By Mike Peake
With the boot lid now red and the very last of my paint used up, I was finished with spraying. Thank the gods! The isocyanates hadn’t killed me despite all the horror stories and neither did the cellulose fumes, so that is good news. I gladly threw away my disposable gas mask. Dare I say that I’m on the home stretch and there is light at the end of the tunnel?
After my adventures with rattle cans and boot lid last year, I’m leaving it well alone for at least a week before touching it. So I turned my attention to the unmasking. Following advice, I ran a razor blade along the edge of the masking before very carefully removing it. I even managed to do it without removing the paint from where it was supposed to be – this time. However, I was somewhat alarmed at the amount of red that was staining my windscreen and white stripe. Most of it turned out to be from flatting water and wiped off easily but some was paint that had managed to get through. Even this came off easily with some wet 1200 grit paper though. A razor blade flat on the windows had a similarly cleansing effect.
Mrs FB, with her steadier hands used touch up paint to go over the bits of damage I did to the white stripe when sanding the car as well as a few battle scars. It was now that we found out that my white stripe isn’t Triumph White 19. It turns out that Triumph White 19 is in fact a creamy colour and it looked almost yellow against my white. Anita and Sophie were dispatched to The Range and Halfords to look for a more suitable touch up. They came back with Vauxhall’s Summit White, which, whilst not perfect, will do until I can re-spray the stripe.
I then machine polished and waxed it. I will re-spray the white stripe eventually, (when I’m feeling particularly masochistic) but want to make sure my new red paint is fully hardened. I don’t want to risk putting masking tape on new paint.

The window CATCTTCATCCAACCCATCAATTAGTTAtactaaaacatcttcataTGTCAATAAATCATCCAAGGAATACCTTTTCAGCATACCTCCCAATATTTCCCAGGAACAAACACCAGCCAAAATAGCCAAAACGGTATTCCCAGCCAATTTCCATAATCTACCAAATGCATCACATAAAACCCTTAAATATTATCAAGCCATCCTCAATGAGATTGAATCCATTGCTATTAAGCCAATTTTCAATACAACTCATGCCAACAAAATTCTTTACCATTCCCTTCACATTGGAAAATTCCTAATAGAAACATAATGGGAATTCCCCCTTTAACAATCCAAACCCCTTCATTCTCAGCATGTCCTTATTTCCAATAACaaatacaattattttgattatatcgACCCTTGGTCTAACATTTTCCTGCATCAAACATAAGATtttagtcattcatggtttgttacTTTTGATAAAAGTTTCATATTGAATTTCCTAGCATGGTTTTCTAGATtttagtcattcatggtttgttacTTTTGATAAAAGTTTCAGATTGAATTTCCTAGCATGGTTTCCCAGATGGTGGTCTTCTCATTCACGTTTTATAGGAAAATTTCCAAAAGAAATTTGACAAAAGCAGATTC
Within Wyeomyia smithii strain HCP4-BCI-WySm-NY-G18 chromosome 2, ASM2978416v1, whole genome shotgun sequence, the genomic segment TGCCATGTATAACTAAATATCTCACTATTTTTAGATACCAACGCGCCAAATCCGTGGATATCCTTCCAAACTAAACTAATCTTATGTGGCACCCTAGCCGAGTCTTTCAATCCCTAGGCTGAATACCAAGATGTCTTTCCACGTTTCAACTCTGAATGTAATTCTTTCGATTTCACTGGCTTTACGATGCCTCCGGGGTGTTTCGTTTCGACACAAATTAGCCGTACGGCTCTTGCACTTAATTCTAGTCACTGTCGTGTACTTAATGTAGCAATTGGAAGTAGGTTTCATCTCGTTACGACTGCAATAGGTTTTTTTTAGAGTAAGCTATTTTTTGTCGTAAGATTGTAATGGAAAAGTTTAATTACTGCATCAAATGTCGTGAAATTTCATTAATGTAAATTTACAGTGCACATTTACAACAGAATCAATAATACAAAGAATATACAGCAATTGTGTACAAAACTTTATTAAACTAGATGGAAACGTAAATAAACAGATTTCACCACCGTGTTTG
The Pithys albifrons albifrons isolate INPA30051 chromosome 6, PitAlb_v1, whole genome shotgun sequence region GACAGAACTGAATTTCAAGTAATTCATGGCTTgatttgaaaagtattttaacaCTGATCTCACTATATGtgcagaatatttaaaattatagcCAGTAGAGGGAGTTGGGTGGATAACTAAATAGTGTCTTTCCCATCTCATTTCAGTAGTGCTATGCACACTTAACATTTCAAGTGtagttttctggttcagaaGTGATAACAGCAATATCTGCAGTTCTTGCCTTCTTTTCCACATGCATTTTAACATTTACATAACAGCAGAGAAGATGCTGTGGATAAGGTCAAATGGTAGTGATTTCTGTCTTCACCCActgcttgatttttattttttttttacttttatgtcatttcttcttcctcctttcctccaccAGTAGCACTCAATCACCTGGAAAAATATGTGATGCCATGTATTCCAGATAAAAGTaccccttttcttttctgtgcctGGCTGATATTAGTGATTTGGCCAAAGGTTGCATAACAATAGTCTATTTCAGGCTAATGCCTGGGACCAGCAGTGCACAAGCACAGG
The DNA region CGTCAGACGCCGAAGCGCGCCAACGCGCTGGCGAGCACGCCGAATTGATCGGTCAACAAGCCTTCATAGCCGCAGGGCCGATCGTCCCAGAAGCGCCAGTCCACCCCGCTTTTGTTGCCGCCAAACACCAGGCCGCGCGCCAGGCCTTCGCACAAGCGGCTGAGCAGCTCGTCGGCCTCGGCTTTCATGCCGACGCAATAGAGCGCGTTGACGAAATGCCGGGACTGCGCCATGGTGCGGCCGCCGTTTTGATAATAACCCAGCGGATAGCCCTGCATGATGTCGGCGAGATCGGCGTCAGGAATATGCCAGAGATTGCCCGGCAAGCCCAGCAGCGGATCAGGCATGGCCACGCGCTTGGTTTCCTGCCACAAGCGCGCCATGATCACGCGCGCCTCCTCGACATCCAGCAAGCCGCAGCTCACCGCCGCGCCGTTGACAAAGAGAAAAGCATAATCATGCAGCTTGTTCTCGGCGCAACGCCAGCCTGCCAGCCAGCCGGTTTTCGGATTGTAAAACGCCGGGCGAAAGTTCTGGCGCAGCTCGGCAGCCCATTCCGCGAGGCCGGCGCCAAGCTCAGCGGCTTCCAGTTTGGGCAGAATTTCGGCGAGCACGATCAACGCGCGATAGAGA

I then spent a full day at my polishing wheel getting all the chrome ready to go back on the car. There seemed a lot more of it than I remembered but it was quite a satisfying and therapeutic task and many of the parts came up really, really well considering I’d only ever used Autosol on it before.
Next were the front bumpers which were a little more problematic than the rear ones. They slid on easily enough but getting them to sit correctly on the bendy bits was nigh on impossible. I did the best I could but it didn’t help that all 3 were too long and needed cutting whilst on the car but I got there in the end. That was the job I was fearing most about the build-up because of all the horror stories I’d read online. It’ll be much easier now won’t it?
Nope! If I thought that was fiddly, I should have waited until I fitted the aluminium bumper end caps before complaining! Good grief that was a pain! It took half a tube of KY Jelly, a very sharp knife, blood because of the very sharp knife, brute force, perseverance, ingenuity, bad language and a whole morning just to fit four aluminium bumper end caps.
Still, the rest of the fitting up will be easy - won’t it? Of course not! I keep forgetting that I’m a bumbling incompetent fool, albeit an optimistic one with delusions of competence!